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VI.

ONE writes, that “ Other friends remain,"

That “ Loss is common to the race,”

And common is the commonplace, And vacant chaff well meant for grain. That loss is common would not make

My own less bitter, rather more :

Too common! Never morning wore
To evening, but some heart did break.
O father, wheresoe'er thou be,

Who pledgest now thy gallant son ;.

A shot, ere half thy draught be done, Hath stilled the life that beat from thee.

O mother, praying God will save

Thy sailor, while thy head is bowed,

His heavy-shotted hammock-shroud Drops in his vast and wandering grave. Ye know no more than I who wrought

At that last hour to please him well;

Who mused on all I had to tell, And something written, something thought ; Expecting still his advent home;

And ever met him on his way

With wishes, thinking, here to-day,
Or here to-morrow will he come.
O, somewhere, meek unconscious dove,

That sittest 'ranging golden hair;

And glad to find thyself so fair, Poor child, that waitest for thy love? For now her father's chimney glows

In expectation of a guest ;

And thinking “this will please him best," She takes a ribbon or a rose ;

For he will see them on to-night;

And with the thought her color burns;

And, having left the glass, she turns Once more to set a ringlet right;

And, even when she turned, the curse

Had fallen, and her future Lord

Was drowned in passing through the ford, Or killed in falling from his horse.

0, what to her shall be the end ?

And what to me remains of good ?

To her, perpetual maidenhood, And unto me, no second friend.

VII.

DARK house, by which once more I stand,

Here in the long unlovely street,

Doors, where my heart was used to beat So quickly, waiting for a hand, A hand that can be clasped no more,

Behold me, for I annot sleep,

And like a guilty thing I creep
At earliest morning to the door.
He is not here ; but far away

The noise of life begins again,

And ghastly through the drizzling rain On the bald street breaks the blank day.

VIII.

A HAPPY lover who has come

To'look on her that loves him well,

Who lights, and rings the gateway bell, And learns her gone, and far from home,

He saddens, all the magic light

Dies off at once from bower and ball,

And all the place is dark, and all
The chambers emptied of delight.
So find I every pleasant spot

In which we two were wont to meet,

The field, the chamber, and the street For all is dark, where thou art not.

Yet as that other, wandering there

In those deserted walks, may find

A flower beat with rain and wind, Which once she fostered up with care ;

So seems it in my deep regret,

O my forsaken heart, with thee,

And this poor flower of poesy, Which, little cared for, fades not yet. But since it pleased a vanished eye,

I go to plant it on his tomb,

That if it can it there may bloom, Or dying there at least may die.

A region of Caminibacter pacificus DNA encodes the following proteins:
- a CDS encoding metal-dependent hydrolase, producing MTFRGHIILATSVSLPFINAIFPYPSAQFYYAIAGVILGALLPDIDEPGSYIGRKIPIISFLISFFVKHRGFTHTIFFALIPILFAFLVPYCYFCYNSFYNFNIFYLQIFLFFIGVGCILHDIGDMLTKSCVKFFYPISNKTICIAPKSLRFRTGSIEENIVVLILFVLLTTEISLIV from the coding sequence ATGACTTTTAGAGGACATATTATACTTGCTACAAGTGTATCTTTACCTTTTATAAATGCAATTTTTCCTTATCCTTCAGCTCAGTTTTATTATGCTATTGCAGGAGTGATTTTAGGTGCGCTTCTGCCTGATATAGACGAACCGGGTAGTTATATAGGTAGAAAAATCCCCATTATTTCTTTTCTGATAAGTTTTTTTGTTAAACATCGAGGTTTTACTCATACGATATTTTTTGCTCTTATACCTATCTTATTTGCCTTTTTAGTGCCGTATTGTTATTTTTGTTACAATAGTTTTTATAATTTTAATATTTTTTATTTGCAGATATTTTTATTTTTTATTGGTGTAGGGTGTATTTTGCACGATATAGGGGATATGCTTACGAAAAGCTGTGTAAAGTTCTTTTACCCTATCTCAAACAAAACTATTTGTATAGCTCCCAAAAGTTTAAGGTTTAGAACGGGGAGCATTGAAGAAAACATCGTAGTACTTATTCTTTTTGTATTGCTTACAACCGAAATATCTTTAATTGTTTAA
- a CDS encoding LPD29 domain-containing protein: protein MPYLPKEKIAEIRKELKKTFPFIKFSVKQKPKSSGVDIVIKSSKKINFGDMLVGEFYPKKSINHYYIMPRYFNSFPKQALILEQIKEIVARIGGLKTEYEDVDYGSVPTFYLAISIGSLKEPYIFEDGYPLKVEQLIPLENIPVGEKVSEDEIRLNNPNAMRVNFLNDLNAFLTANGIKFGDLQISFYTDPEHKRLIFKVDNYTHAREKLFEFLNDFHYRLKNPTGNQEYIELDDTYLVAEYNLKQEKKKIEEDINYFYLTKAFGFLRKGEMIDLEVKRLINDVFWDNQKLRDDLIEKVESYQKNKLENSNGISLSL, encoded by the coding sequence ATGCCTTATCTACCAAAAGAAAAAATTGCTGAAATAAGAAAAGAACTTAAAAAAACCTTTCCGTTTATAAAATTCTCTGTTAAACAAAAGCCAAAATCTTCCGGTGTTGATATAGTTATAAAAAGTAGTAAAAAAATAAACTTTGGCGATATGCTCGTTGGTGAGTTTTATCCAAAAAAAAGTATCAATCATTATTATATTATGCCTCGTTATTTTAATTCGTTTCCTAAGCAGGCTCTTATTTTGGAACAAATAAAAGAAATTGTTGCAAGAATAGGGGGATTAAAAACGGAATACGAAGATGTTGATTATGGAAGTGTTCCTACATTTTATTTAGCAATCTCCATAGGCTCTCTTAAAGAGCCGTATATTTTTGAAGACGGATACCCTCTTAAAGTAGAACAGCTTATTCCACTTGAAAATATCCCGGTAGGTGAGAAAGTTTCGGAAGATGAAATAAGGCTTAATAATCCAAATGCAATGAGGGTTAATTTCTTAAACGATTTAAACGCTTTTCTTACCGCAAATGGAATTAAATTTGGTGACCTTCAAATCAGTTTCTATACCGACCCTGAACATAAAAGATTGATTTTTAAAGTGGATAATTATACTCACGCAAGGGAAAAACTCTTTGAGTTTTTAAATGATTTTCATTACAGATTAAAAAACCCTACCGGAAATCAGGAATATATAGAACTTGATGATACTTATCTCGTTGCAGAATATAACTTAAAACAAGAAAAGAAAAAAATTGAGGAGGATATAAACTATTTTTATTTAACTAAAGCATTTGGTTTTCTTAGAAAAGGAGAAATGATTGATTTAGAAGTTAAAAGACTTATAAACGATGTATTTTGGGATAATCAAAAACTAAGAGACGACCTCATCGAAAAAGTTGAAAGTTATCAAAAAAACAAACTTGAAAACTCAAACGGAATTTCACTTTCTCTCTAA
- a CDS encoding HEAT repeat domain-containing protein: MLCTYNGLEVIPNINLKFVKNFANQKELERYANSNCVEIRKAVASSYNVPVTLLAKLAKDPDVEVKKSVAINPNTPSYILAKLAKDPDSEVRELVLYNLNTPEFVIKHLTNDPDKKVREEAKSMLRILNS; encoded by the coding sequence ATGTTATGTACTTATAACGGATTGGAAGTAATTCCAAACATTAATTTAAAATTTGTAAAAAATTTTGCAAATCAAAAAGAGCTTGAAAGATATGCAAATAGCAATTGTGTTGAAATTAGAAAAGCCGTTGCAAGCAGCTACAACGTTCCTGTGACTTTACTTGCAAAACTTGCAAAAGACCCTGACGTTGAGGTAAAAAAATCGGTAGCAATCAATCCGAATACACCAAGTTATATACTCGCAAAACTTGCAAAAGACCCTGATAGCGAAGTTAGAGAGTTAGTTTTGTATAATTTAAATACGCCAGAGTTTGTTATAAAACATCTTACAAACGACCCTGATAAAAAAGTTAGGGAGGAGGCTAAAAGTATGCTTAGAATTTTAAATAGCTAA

IX.

FAIR ship, that from the Italian shore

Sailest the placid ocean plains,

With my lost Arthur's loved remains, Spread thy full wings, and waft him o'er! So draw him home to those that mourn,

In vain; a favorable speed

Ruffle thy mirrored mast, and lead Through prosperous floods his holy urn! All night no ruder air perplex

Thy sliding keel, till Phosphor, brigkt

As our pure love, through early light Sball glimmer on the dewy decks! Sphere all your lights around, above;

Sleep, gentle heavens, before the prow;

Sleep, gentle winds, as he sleeps now, My friend, the brother of my love I

My Arthur! whom I shall not see

Till all my widowed race be run;

Dear as the mother to the son, More than my brothers are to me!

X.

I HEAR the noise about thy keel;

I hear the bell struck in the night;

I see the cabin-window bright; I see the sailor at the wheel.

Thou bringest the sailor to his wife;

And travelled men from foreign lands;

And letters unto trembling hands; And, thy dark freight, a vanished life. So bring him: we have idle dreams :

This look of quiet flatters thus

Our home-bred fancies : oh, to us, The fools of habit, sweeter seems

To rest beneath the clover sod,

That takes the sunshine and the rains,

Or where the kneeling hamlet drains The chalice of the grapes of God,

Than if with thee the roaring wells

Should gulf him fathom deep in brine ;

And hands so often clasped in mine Should toss with tangle and with shells.

XI.

CALM is the morn, without a sound,

Calm as to suit a calmer grief,

And only through the faded leaf The chestnut pattering to the ground: Calm and deep peace on this high wold,

And on these dews that drench the furze,

And all the silvery gossamers
That twinkle into green and gold :
Calm and still light on yon great plain,

That sweeps, with all its autumn bowers,

And crowded farms and lessening towers, To mingle with the bounding main : Calm and deep peace in this wide air,

These leaves that redden to the fall;

And in my heart, if calm at all, If any calm, a calm despair :

Calm on the seas, and silver sleep,

And waves that sway themselves in rest,

And dead calm in that noble breast Which heaves but with the heaving deep.

XII.

Lol as a dove when up she springs,

To bear through Heaven a tale of woe,

Some dolorous message knit below The wild pulsation of her wings;

Like her I go : I cannot stay ;

I leave this mortal ark behind,

A weight of nerves without a mind, And leave the cliffs, and haste away

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